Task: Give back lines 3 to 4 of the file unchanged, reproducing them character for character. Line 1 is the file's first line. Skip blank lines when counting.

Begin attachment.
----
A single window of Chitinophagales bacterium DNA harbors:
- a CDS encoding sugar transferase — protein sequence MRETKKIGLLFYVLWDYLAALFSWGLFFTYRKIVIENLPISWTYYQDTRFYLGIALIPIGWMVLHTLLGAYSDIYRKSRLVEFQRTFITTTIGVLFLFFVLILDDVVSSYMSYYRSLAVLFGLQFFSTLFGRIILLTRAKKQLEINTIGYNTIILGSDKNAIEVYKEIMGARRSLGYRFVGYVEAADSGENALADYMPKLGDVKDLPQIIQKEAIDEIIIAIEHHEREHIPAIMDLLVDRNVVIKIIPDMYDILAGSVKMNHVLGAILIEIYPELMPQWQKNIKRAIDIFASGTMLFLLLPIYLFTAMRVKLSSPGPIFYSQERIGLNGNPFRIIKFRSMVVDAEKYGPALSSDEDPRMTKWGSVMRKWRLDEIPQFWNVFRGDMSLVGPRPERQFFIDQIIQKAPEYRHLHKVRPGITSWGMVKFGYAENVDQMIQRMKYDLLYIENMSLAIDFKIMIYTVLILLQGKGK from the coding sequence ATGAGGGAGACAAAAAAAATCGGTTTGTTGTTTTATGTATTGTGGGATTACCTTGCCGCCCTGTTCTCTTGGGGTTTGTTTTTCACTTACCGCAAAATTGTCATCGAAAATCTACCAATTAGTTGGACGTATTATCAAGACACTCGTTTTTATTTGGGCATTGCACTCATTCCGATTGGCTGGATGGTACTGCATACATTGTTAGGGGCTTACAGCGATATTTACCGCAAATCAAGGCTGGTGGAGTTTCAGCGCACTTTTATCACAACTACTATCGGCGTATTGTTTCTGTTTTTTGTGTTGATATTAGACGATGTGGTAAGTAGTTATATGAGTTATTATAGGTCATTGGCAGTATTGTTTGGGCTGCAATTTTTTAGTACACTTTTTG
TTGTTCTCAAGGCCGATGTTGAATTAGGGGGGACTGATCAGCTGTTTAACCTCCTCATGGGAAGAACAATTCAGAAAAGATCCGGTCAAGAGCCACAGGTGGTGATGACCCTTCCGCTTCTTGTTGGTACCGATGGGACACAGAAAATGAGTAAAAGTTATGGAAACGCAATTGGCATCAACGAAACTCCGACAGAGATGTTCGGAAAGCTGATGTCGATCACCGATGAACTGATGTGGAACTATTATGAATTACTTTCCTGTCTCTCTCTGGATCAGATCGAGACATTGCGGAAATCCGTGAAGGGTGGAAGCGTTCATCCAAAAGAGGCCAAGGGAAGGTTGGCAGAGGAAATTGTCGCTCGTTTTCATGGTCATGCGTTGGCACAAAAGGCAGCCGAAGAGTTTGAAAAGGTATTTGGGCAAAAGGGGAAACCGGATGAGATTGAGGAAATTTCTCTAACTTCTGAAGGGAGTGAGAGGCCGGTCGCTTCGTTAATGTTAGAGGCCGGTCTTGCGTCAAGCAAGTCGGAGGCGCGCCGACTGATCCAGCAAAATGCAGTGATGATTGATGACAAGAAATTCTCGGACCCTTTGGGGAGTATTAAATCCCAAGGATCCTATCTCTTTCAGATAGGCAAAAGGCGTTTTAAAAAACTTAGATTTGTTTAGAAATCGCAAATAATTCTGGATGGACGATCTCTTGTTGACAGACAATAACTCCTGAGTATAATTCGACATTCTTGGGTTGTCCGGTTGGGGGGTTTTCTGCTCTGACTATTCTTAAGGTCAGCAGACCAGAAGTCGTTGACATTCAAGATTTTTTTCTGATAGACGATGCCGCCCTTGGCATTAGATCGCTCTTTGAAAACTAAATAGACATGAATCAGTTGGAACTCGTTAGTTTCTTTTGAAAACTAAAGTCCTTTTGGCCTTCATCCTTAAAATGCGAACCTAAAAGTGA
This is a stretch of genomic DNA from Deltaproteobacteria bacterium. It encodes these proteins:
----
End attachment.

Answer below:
TTGTTCTCAAGGCCGATGTTGAATTAGGGGGGACTGATCAGCTGTTTAACCTCCTCATGGGAAGAACAATTCAGAAAAGATCCGGTCAAGAGCCACAGGTGGTGATGACCCTTCCGCTTCTTGTTGGTACCGATGGGACACAGAAAATGAGTAAAAGTTATGGAAACGCAATTGGCATCAACGAAACTCCGACAGAGATGTTCGGAAAGCTGATGTCGATCACCGATGAACTGATGTGGAACTATTATGAATTACTTTCCTGTCTCTCTCTGGATCAGATCGAGACATTGCGGAAATCCGTGAAGGGTGGAAGCGTTCATCCAAAAGAGGCCAAGGGAAGGTTGGCAGAGGAAATTGTCGCTCGTTTTCATGGTCATGCGTTGGCACAAAAGGCAGCCGAAGAGTTTGAAAAGGTATTTGGGCAAAAGGGGAAACCGGATGAGATTGAGGAAATTTCTCTAACTTCTGAAGGGAGTGAGAGGCCGGTCGCTTCGTTAATGTTAGAGGCCGGTCTTGCGTCAAGCAAGTCGGAGGCGCGCCGACTGATCCAGCAAAATGCAGTGATGATTGATGACAAGAAATTCTCGGACCCTTTGGGGAGTATTAAATCCCAAGGATCCTATCTCTTTCAGATAGGCAAAAGGCGTTTTAAAAAACTTAGATTTGTTTAGAAATCGCAAATAATTCTGGATGGACGATCTCTTGTTGACAGACAATAACTCCTGAGTATAATTCGACATTCTTGGGTTGTCCGGTTGGGGGGTTTTCTGCTCTGACTATTCTTAAGGTCAGCAGACCAGAAGTCGTTGACATTCAAGATTTTTTTCTGATAGACGATGCCGCCCTTGGCATTAGATCGCTCTTTGAAAACTAAATAGACATGAATCAGTTGGAACTCGTTAGTTTCTTTTGAAAACTAAAGTCCTTTTGGCCTTCATCCTTAAAATGCGAACCTAAAAGTGA
This is a stretch of genomic DNA from Deltaproteobacteria bacterium. It encodes these proteins: